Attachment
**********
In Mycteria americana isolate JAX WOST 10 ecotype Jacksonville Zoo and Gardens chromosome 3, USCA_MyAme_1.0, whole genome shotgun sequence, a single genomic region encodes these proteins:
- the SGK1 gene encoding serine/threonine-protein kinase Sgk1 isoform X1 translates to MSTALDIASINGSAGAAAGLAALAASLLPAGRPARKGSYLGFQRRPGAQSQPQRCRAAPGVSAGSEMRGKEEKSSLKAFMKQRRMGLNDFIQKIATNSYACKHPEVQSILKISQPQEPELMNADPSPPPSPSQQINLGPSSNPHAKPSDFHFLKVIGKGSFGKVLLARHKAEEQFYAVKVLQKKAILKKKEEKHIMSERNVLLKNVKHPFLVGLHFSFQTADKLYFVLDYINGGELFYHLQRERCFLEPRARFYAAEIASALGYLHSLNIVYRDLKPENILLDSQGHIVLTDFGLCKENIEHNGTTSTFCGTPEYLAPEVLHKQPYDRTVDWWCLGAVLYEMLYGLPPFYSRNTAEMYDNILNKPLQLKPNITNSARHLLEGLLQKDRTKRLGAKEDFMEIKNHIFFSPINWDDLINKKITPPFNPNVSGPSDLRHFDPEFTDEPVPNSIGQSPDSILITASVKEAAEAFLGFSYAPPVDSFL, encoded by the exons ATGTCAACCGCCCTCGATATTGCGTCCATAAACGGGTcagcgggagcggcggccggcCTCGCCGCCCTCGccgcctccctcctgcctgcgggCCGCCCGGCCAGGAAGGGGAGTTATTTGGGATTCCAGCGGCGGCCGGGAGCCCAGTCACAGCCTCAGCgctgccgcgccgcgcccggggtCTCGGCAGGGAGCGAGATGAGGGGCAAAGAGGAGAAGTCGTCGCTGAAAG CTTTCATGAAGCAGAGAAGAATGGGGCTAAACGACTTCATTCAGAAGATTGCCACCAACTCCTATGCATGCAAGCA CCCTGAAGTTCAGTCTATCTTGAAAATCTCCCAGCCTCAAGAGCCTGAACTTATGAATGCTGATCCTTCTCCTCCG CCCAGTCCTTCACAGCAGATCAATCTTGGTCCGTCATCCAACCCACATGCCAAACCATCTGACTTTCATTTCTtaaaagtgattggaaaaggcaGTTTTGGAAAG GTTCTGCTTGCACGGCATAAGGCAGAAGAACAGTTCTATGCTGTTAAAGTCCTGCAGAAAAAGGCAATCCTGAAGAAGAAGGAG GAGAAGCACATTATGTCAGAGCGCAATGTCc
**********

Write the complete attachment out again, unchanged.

In Mycteria americana isolate JAX WOST 10 ecotype Jacksonville Zoo and Gardens chromosome 3, USCA_MyAme_1.0, whole genome shotgun sequence, a single genomic region encodes these proteins:
- the SGK1 gene encoding serine/threonine-protein kinase Sgk1 isoform X1 translates to MSTALDIASINGSAGAAAGLAALAASLLPAGRPARKGSYLGFQRRPGAQSQPQRCRAAPGVSAGSEMRGKEEKSSLKAFMKQRRMGLNDFIQKIATNSYACKHPEVQSILKISQPQEPELMNADPSPPPSPSQQINLGPSSNPHAKPSDFHFLKVIGKGSFGKVLLARHKAEEQFYAVKVLQKKAILKKKEEKHIMSERNVLLKNVKHPFLVGLHFSFQTADKLYFVLDYINGGELFYHLQRERCFLEPRARFYAAEIASALGYLHSLNIVYRDLKPENILLDSQGHIVLTDFGLCKENIEHNGTTSTFCGTPEYLAPEVLHKQPYDRTVDWWCLGAVLYEMLYGLPPFYSRNTAEMYDNILNKPLQLKPNITNSARHLLEGLLQKDRTKRLGAKEDFMEIKNHIFFSPINWDDLINKKITPPFNPNVSGPSDLRHFDPEFTDEPVPNSIGQSPDSILITASVKEAAEAFLGFSYAPPVDSFL, encoded by the exons ATGTCAACCGCCCTCGATATTGCGTCCATAAACGGGTcagcgggagcggcggccggcCTCGCCGCCCTCGccgcctccctcctgcctgcgggCCGCCCGGCCAGGAAGGGGAGTTATTTGGGATTCCAGCGGCGGCCGGGAGCCCAGTCACAGCCTCAGCgctgccgcgccgcgcccggggtCTCGGCAGGGAGCGAGATGAGGGGCAAAGAGGAGAAGTCGTCGCTGAAAG CTTTCATGAAGCAGAGAAGAATGGGGCTAAACGACTTCATTCAGAAGATTGCCACCAACTCCTATGCATGCAAGCA CCCTGAAGTTCAGTCTATCTTGAAAATCTCCCAGCCTCAAGAGCCTGAACTTATGAATGCTGATCCTTCTCCTCCG CCCAGTCCTTCACAGCAGATCAATCTTGGTCCGTCATCCAACCCACATGCCAAACCATCTGACTTTCATTTCTtaaaagtgattggaaaaggcaGTTTTGGAAAG GTTCTGCTTGCACGGCATAAGGCAGAAGAACAGTTCTATGCTGTTAAAGTCCTGCAGAAAAAGGCAATCCTGAAGAAGAAGGAG GAGAAGCACATTATGTCAGAGCGCAATGTCc